BANGKOK: Philippine stocks slumped on Tuesday amid broad-based selling in large caps while other
Southeast Asian stocks slid to new lows as worries over a possible U.S. military action against Syria spurred further selling.
The Philippine main index was down 4.4 percent at 5,893.04 at midday, the lowest since June 26, with the top percentage losers including Ayala Land, SM Investment Corp and BDO Unibank.
The selling reflected the weakness in regional peers on Monday when the Philippine market was shut for a public holiday, uncertainty over when the U.S. Federal Reserve would taper its monetary stimulus and weak economic data making the region vulnerable to capital outflows.
“It’s still the same concerns about the upcoming possible tapering of the Fed and then regionally we’re seeing weakness from our Asian neighbours,” said April Lee-Tan, research head at COL Financial in Manila.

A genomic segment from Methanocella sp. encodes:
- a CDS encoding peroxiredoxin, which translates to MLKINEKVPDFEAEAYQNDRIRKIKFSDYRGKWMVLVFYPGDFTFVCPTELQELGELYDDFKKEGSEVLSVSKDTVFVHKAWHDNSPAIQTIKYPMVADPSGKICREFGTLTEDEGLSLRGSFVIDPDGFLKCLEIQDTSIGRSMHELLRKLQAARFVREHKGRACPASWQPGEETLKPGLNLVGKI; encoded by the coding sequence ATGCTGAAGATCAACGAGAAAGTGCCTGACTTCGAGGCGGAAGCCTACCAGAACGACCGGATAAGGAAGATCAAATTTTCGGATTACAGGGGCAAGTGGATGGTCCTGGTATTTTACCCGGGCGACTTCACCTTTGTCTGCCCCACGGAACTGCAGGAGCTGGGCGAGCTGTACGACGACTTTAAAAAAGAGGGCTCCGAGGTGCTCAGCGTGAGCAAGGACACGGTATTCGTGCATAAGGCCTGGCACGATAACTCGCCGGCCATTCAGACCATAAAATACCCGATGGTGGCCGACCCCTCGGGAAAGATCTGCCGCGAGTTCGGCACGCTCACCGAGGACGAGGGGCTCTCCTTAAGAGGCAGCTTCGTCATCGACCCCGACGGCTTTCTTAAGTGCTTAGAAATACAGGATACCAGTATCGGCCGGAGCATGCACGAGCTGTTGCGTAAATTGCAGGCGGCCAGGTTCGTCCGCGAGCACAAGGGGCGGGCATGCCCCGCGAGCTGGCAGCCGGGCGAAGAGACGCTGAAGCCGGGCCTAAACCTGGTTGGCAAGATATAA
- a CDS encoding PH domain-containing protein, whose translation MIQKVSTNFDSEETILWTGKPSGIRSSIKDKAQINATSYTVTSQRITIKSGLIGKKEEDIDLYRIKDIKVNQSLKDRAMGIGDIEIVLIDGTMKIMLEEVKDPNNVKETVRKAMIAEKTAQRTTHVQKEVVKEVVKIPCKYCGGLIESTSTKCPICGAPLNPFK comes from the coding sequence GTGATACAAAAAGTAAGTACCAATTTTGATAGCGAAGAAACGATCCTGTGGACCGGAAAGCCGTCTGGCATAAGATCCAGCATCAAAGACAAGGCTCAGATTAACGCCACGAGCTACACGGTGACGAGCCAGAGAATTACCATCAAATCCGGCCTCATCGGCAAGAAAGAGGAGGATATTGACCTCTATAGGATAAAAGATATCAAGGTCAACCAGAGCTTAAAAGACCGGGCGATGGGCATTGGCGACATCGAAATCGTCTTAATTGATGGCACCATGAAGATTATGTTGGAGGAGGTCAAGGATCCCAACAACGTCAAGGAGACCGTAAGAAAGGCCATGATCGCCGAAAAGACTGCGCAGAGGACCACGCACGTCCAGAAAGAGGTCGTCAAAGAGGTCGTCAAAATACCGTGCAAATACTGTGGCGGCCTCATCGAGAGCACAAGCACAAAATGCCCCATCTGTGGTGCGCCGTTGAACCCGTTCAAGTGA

“The GDP data on Thursday I think is very important in the sense that it may prove that we are resilient,” she said.
A Reuters poll showed the Philippine economy probably posted its slowest quarterly growth rate in nearly two years in April-June due to weaker exports.
Among underperformers, Jakarta’s Composite Index slipped 3 percent to a new one-year low, extending Monday’s 1.2 percent loss as investors weighed in the potential impact of recent government measures on growth.
The Thai SET index was down 1.7 percent, a fresh nine-month low, while Malaysia’s main index hovered around the lowest level in almost four months, falling 1 percent.
Singapore’s Straits Times Index traded down 1 percent, extending its eight straight sessions of losses while Vietnam eased 0.6 percent, reversing a 0.8 percent gain on Monday.
Asian stocks slipped on Tuesday, with the MSCI’s broadest index of Asia-Pacific shares outside Japan down 0.9 percent by 0458 GMT, after the United States signalled possible military action against the Syrian government over a suspected chemical weapons attack. - Reuters